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A new documentary about Robin Williams’ life, “Robin Williams: When the Laughter Stops,” will reveal new information about the late actor’s health struggles, including his Parkinson’s disease diagnosis. Williams died by suicide in 2014.
According to a trailer for the documentary, produced by the cable network REELZ, Williams checked into a rehab facility a few weeks before his death so he could “refocus.” According to the documentary, however, Williams was struggling with depression and symptoms related to Parkinson’s disease.
“Robin was more worried about the bouts of depression that were consuming him,” AMI Vice President and Chief Content Officer Dylan Howard said in the trailer. “While he was happy to talk publicly about his addictions to both booze and drugs, he kept his longer and more personally painful battle with Parkinson’s disease all to himself.”
When Williams died in 2014, his widow Susan Williams said the impact of Lewy body dementia contributed to his death. He was diagnosed with Parkinson’s a few months before his death, but the presence of dementia wasn’t discovered until his autopsy, according to STAT. In a 2016 editorial, Susan Williams shared he tried a wide variety of treatments to manage his symptoms, which included paranoia and hallucinations.
“He kept saying, ‘I just want to reboot my brain,'” Susan Williams wrote. “Robin was losing his mind and he was aware of it. Can you imagine the pain he felt as he experienced himself disintegrating? And not from something he would ever know the name of, or understand? Neither he, nor anyone could stop it — no amount of intelligence or love could hold it back.”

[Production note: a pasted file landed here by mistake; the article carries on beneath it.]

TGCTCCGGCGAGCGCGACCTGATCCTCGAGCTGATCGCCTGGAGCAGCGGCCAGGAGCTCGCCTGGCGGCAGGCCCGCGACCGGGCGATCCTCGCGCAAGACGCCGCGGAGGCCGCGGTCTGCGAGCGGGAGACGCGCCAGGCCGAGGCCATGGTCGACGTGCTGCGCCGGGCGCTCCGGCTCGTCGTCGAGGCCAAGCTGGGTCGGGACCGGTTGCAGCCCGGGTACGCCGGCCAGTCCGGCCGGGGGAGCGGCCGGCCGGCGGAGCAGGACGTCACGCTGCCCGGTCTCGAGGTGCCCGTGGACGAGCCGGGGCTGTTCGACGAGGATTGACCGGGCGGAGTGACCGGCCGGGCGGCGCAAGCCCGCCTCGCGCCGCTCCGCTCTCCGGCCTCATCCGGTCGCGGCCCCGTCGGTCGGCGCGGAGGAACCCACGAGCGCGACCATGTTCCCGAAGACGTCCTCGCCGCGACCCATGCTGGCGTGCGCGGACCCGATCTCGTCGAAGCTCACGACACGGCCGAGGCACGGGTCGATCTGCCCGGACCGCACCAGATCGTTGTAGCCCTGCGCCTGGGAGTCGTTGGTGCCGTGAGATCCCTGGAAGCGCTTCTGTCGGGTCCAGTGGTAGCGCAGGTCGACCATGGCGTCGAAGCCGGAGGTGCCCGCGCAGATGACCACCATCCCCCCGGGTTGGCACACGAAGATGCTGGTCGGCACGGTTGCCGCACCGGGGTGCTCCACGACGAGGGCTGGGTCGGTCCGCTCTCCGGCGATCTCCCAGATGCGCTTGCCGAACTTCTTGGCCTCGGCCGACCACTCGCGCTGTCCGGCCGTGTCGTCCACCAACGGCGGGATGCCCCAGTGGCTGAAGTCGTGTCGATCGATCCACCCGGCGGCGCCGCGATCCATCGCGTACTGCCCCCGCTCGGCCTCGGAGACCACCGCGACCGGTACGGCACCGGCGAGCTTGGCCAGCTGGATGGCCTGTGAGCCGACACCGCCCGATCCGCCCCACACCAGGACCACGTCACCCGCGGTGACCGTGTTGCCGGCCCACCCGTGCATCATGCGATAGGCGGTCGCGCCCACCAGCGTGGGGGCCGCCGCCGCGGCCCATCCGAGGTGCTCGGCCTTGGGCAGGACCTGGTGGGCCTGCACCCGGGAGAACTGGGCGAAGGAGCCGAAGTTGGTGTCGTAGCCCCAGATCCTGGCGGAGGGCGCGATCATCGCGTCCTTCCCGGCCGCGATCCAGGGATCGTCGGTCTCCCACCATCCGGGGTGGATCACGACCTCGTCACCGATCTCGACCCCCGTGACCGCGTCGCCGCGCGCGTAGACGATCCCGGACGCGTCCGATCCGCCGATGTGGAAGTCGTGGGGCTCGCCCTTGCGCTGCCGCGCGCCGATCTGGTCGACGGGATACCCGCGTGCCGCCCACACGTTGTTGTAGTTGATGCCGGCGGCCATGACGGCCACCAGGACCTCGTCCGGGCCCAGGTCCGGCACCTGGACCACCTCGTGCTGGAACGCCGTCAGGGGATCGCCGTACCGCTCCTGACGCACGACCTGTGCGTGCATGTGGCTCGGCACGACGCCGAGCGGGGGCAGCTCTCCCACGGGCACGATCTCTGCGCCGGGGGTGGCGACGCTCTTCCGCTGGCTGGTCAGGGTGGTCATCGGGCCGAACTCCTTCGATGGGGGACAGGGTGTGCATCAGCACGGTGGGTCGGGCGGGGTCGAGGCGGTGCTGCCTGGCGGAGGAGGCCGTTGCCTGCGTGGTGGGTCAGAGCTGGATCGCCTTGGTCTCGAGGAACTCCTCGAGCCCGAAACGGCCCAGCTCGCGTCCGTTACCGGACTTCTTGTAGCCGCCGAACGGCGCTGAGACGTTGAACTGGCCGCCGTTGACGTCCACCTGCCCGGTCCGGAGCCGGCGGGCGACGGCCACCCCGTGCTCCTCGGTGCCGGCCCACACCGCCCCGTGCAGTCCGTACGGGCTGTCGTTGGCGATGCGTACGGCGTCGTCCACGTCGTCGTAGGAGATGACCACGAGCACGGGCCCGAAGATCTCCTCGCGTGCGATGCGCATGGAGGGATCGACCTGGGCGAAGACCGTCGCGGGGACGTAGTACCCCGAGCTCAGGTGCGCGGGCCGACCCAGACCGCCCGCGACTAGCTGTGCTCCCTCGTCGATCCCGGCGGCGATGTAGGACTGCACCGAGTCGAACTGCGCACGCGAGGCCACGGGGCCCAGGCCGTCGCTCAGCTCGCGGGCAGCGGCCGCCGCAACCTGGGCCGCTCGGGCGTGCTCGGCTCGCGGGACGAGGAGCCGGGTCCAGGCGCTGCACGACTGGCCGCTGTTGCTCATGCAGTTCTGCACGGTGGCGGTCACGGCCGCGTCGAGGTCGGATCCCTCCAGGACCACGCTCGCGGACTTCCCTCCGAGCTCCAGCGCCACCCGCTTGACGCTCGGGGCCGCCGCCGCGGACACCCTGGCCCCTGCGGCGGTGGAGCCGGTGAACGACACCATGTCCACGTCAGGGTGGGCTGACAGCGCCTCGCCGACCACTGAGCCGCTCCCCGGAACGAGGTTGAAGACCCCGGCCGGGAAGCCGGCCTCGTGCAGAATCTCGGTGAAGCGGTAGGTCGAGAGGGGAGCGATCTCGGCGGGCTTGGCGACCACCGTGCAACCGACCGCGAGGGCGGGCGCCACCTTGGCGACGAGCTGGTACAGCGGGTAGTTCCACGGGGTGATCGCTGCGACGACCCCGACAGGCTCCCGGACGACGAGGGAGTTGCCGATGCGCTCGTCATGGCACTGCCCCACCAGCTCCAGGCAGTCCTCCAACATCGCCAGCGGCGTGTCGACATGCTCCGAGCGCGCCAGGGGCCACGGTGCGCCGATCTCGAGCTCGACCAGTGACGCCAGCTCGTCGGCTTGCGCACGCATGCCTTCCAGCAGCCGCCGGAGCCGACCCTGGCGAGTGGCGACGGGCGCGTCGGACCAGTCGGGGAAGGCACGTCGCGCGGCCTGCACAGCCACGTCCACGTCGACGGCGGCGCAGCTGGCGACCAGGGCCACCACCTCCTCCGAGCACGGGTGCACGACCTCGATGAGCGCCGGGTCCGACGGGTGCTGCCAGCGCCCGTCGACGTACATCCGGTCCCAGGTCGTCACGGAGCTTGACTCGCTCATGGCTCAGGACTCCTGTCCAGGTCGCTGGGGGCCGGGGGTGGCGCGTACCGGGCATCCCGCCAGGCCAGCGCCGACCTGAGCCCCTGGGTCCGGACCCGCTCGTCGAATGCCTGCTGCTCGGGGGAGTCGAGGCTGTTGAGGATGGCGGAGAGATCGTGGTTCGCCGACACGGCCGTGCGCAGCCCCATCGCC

Lewy body dementia, and a similar and nearly indistinguishable type of dementia associated with Parkinson’s disease, occurs when a type of toxic protein called Lewy bodies develop in the nervous system, leading to symptoms like difficulty remembering things, issues with thinking and processing information, and hallucinations. There’s also a strong connection between dementia and depression. Between 20–60% of those with dementia will experience depression.
The REELZ documentary takes a closer look at his health and Parkinson’s disease toward the end of his life through interviews with friends and other media figures. According to a description on the REELZ website, the film also examines the connection between mental health and comedy.
“We examine this brutal and tragic dichotomy, casting its incisive eye on the comedians’ personal lives, while separating fact from fiction, creative work from the human being behind it, to probe not just from where their genius sprung — but how that same wellspring often lead to their demise,” the website reads.
“Robin Williams: When the Laughter Stops” airs on REELZ Sunday, Aug. 11, at 9 p.m. ET.